Nuance Communications Looks to Finish 2015 Strong

By Dan

Voice recognition in automobiles is one high-growth area for Nuance. Image: Nuance Communications.

Voice-recognition specialist Nuance Communications hasn't performed the way that most investors hoped it would. Its early role in the development of Apple's Siri voice-activated assistant failed to develop into a relationship that countless other Apple suppliers have used to ride the coattails of the iPhone giant to riches.

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Coming into its fiscal fourth-quarter financial report on Monday, Nuance shareholders are hoping that the company will be able to bounce back from troubling guidance it gave in its last quarterly report, and get the share price moving in the right direction. Let's look more closely at what investors should expect to see at Nuance Communications this quarter, and whether it will bring good news to the volatile stock.

Stats on Nuance Communications

Source: Yahoo! Finance.

Will Nuance Communications earnings speak up? Investors have actually gotten slightly more positive in their views on Nuance earnings in recent months, raising their full-year fiscal 2015 and 2016 projections by $0.01 per share. The stock hasn't shared that enthusiasm, though, falling nearly 8% since early August.

Nuance Communications' fiscal third-quarter results in August gave investors mixed feelings about the company's prospects. On one hand, the software specialist was able to exceed expectations on both the top and bottom lines, producing unexpected revenue growth, and seeing a 15% rise in adjusted net income. Yet all four major business segments saw organic revenue declines, with acquisitions providing the sole upward momentum for top-line growth. Still, Nuance seemed upbeat in its guidance, with figures that were consistent with what investors already expected from the company going forward.

Since then, Nuance has worked toward finding more ways to enhance its growth potential. In late September, Nuance said it had extended its strategic partnership with Samsung to allow the mobile-device maker to sell and distribute various Nuance products in exchange for providing service and support to joint customers. Nuance's voice-recognition software is present on a number of Samsung devices, and the expansion reveals some areas in which Nuance could persuade other customers to broaden their collaboration to take advantage of what essentially are cross-selling opportunities.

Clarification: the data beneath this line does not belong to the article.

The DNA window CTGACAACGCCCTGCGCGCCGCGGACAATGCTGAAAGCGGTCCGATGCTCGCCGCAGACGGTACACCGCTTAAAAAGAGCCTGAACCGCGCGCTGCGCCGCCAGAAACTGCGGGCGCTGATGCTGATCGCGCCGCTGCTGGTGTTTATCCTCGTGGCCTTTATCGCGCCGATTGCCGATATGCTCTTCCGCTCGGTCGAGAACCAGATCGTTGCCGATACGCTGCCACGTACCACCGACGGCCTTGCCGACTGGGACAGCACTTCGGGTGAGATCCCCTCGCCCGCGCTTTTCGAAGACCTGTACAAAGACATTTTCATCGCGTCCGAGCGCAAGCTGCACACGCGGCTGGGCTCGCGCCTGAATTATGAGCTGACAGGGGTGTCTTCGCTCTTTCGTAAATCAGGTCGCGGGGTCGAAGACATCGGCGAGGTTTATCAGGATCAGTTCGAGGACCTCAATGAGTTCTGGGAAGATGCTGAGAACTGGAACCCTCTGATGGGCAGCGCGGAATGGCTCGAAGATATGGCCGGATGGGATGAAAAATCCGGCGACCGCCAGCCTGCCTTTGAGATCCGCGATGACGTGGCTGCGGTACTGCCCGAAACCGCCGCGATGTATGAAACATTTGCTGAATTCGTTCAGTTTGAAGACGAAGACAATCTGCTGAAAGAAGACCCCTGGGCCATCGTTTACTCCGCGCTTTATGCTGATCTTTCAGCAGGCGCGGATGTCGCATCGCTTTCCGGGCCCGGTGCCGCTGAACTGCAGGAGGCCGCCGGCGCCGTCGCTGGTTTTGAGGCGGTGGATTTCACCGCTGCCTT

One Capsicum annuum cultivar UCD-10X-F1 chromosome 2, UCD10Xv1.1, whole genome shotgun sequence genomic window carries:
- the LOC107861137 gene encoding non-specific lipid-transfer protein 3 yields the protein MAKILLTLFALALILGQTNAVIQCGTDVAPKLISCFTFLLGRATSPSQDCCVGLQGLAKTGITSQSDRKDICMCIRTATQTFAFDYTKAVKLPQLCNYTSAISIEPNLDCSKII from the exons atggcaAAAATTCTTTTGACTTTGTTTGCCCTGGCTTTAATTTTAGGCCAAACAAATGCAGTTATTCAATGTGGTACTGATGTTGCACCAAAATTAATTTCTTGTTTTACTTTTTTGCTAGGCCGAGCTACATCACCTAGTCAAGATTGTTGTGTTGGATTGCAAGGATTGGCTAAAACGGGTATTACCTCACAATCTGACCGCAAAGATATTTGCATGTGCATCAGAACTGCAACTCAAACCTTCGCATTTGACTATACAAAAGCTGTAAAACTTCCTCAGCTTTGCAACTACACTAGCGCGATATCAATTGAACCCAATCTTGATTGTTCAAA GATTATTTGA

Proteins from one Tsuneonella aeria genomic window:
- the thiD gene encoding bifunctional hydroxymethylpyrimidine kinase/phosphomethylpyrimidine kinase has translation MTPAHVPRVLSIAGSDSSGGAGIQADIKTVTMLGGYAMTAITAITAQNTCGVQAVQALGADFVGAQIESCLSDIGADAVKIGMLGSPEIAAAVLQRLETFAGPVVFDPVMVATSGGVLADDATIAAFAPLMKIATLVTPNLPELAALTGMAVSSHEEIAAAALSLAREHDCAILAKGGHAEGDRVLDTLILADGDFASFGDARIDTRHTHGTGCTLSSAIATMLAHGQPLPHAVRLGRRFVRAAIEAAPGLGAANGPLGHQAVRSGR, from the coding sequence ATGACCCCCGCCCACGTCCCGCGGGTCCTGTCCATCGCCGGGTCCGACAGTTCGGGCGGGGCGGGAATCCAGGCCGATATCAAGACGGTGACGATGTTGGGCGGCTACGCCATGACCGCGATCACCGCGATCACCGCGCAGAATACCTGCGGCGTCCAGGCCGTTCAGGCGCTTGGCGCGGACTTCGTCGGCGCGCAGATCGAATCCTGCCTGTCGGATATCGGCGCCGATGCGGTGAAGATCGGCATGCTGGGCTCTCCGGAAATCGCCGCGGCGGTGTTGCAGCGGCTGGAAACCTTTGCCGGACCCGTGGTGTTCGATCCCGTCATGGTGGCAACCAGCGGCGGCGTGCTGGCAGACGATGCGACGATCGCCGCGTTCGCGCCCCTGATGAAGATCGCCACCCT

At the same time, Nuance has strengthened its key healthcare segment. The company launched its Dragon Medical Advisor program a couple of months ago, giving medical professionals a computer-assisted physician-documentation product to help them produce essential notes and electronic medical records for future use. With new compliance requirements set to take effect in the near future, Dragon Medical Advisor will be an appealing add-on for doctors and other medical staff looking to meet the standards that regulations have set.

Nuance is also working closely with developers to ensure that its tools are available to produce even more solutions for users. The company said in late October that it would make its SpeechKit SDK voice developer tools available on the Twitter Fabric developer program. By encouraging use of Nuance technology in apps and other services, the company hopes that voice will become a more important part of the way that people interact with computers and mobile devices, and it's looking to get in front of as many people in the development industry as possible to foster that vision.

In the Nuance Communications earnings report, investors will need to look for signs that revenue pressures are finally giving way to more consistent growth, especially in key segments like healthcare. As it looks for ways to spread out across the industry, Nuance hopes that, eventually, any regrets that investors might have about its less-than-perfect handling of its relationship with Apple is a thing of the past.

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Dan Caplinger owns shares of Apple. The Motley Fool owns shares of and recommends Apple, Nuance Communications, and Twitter. Try any of our Foolish newsletter services free for 30 days. We Fools may not all hold the same opinions, but we all believe that considering a diverse range of insights makes us better investors. The Motley Fool has a disclosure policy.

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